FLORENCE GILKESON: Peanut Butter Crisis Hits Me Personally
At times, we all feel trapped by circumstances beyond our control.
With the nation stuck in a sinking economy, wiping out retirement funds and stalling development, along comes another tragedy: peanut butter.
In contrast to the economy, health-care needs, wars and political unrest around the world, peanut butter may seem insignificant. But it's not.
For one thing, there is probably no single food better equipped to help us out in times of economic woes than peanut butter. It is inexpensive and a good source of protein. In most households, peanut butter is a staple -- always available for after-school snacks and bedtime snacks, lunchboxes and suppers on the run.
Peanuts have problems too. Peanut butter is fattening. And some people are seriously allergic to anything containing peanuts. More recently, dieticians have found other quarrels with peanuts and peanut products.
When the going gets tough and no one has money, peanut butter is a windfall to the non-allergic. My favorite is peanut butter and jelly on any kind of bread. (I've been steering clear of mentioning particular bread varieties ever since I stirred up controversy about the making of tomato sandwiches.) Another preference is peanut butter with bananas or other fruits. I've even heard of a peanut butter and onion combination.
The latest affront to peanut butter lovers is the salmonella scare. Although the contaminated peanut butter mixture produced by one manufacturing company was limited in use, the severity of the outbreak of salmonella was such that sales of peanut butter plummeted.
As was the case with the E coli-tainted spinach a few years ago, it will eventually make its way back into popularity. Peanuts and peanut butter are just another victim in a series of serious food scares.
As our population continues to grow, along with our dependence on foods produced outside our own community, I fear that we face more such scares in the years ahead.
This peanut butter business hit me personally.
My father raised peanuts on our farm in northeastern North Carolina. It was not his main crop, but it was a good source of additional income in years when rainy weather did not drown the peanuts during the harvest season. Daddy grew peanuts to supplement his tobacco income. It helped him to pay off debts and provided a little extra money for special things.
When harvest time arrived, the huge baling machine would arrive on the farm. It gulped down the plants, spit out the peanuts in one direction and pressed the foliage into bales of peanut hay. The bales were added to livestock feed.
But it was the peanuts themselves that were the cause for excitement. It meant a fresh supply for the coming season. My mother would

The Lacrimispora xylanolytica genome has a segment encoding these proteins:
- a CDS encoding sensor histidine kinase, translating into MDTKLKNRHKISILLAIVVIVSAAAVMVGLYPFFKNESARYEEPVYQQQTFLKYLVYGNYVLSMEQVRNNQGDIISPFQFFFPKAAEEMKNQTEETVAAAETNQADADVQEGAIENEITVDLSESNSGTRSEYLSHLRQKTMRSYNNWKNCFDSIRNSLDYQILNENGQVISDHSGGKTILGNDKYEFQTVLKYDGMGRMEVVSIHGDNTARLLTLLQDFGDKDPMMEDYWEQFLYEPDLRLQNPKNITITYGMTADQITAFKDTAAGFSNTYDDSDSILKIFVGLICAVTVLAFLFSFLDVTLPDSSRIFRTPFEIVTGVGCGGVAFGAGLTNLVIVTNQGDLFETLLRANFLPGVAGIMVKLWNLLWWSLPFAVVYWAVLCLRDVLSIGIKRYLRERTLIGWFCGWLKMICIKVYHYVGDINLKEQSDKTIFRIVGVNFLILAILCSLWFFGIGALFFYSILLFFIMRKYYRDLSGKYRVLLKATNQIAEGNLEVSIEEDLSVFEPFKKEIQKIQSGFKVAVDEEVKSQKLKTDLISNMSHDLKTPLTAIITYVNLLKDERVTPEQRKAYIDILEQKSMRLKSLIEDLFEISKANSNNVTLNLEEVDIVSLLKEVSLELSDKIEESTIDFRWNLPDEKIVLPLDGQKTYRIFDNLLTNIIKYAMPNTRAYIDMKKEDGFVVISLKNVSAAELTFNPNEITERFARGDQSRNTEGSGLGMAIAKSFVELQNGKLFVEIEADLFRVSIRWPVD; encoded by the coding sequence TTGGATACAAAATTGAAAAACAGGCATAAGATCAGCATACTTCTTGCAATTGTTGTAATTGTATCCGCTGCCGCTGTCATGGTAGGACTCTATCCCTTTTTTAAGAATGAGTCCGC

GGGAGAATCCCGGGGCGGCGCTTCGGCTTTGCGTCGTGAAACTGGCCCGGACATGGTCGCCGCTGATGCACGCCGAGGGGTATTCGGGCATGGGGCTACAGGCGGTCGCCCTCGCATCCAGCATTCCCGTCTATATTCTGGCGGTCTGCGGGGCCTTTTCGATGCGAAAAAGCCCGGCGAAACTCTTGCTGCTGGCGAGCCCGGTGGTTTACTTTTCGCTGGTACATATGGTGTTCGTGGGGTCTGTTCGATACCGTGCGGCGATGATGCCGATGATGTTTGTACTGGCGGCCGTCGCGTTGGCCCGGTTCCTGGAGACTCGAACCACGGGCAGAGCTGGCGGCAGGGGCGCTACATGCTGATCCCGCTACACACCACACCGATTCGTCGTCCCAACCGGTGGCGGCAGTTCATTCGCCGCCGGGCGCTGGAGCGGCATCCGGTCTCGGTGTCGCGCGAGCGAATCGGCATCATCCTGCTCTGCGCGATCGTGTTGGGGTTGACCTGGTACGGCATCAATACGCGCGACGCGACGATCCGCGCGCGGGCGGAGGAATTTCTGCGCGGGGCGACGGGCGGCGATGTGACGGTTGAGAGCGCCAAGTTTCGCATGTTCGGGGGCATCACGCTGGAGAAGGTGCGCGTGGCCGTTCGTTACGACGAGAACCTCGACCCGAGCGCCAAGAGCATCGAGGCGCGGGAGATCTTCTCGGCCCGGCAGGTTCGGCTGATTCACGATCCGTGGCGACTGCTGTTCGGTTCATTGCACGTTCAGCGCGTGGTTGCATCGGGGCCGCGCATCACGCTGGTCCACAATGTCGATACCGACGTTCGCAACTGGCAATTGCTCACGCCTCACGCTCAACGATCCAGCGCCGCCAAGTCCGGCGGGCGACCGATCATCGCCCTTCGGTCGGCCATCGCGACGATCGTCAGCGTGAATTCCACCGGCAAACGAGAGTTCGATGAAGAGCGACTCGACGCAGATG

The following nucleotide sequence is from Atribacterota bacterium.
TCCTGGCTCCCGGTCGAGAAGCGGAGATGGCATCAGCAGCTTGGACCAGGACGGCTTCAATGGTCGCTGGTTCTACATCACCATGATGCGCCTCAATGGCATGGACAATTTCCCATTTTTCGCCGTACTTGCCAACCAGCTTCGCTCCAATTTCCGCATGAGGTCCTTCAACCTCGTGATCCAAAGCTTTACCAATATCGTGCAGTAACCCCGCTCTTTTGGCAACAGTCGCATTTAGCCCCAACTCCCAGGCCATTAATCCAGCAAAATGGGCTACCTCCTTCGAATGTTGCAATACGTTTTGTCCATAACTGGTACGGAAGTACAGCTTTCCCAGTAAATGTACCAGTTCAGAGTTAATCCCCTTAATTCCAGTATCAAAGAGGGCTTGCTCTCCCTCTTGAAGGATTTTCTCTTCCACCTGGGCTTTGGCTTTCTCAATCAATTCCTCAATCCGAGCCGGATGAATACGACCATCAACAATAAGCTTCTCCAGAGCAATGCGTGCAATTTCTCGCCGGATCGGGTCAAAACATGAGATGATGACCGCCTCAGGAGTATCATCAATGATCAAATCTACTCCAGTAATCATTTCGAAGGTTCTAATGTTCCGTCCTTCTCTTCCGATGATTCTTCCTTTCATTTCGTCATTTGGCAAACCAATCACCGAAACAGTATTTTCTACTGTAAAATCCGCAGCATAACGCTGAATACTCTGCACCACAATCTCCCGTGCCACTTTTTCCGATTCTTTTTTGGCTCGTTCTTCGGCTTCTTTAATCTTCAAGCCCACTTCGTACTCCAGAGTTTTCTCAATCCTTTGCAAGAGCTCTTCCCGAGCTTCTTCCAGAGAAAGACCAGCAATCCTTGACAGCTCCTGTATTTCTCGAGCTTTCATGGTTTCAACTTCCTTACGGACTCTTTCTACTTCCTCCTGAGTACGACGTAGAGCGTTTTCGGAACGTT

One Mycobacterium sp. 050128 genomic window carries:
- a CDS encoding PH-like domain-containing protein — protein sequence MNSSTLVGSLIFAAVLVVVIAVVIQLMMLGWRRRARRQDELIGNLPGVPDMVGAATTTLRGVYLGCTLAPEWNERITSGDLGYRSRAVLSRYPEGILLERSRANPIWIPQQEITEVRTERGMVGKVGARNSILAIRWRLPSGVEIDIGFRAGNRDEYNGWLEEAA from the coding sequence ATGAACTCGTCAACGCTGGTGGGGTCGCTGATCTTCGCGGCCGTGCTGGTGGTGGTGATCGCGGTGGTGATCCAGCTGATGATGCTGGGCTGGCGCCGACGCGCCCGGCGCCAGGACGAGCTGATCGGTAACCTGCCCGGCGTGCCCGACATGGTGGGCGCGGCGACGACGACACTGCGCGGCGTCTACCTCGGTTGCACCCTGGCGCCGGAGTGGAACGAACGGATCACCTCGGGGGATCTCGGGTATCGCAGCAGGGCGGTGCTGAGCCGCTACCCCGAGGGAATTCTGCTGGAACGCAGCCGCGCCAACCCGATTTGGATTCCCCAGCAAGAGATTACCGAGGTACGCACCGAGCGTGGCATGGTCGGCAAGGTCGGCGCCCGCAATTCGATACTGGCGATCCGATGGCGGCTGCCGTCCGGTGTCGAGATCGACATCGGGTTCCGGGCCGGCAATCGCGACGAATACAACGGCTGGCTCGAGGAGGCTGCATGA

deep-fry and salt the plumpest ones, and the result, I assure you, was simply scrumptious. I remember my husband's broad grin when she packaged those peanuts and handed them to him.
Already, I can envision the food police out there cranking up to scold me for even mentioning this rich treat, coated in salt and soaked in oil. That's not the only way to enjoy peanuts. Some folks like them packed whole in brine. They're also good roasted without salt. And I have always liked them raw.
The peanut may be lowly, but it has a distinguished history in the South. A native of Latin America and South America, it is really more native to this country than our beloved apple pie.
It is, of course, not a nut at all. The peanut is a member of the pea family and grows underground as the seed root of the plant. Older family members used to laugh about the city visitor who kept looking up in the oak trees for peanuts. He did this, according to family lore, after poking fun at the country bumpkins.
We owe much of our peanut pleasure to George Washington Carver, the brilliant scientist so intrigued by this underground treat that he is said to have discovered some 300 uses for the peanut. Among those uses was peanut butter.
Were this dedicated African American living today, he would be looking for ways to convert peanuts into the kind of energy that fuels engines and heats homes.
A friend who accompanied college students to a foreign country for one of those study abroad programs told me that the young people soon grew weary of the native food.
She commented that anyone with a peanut butter sandwich franchise could have made a fortune.
Florence Gilkeson can be reached at 947-4962 or by e-mail at email@example.com.
More like this story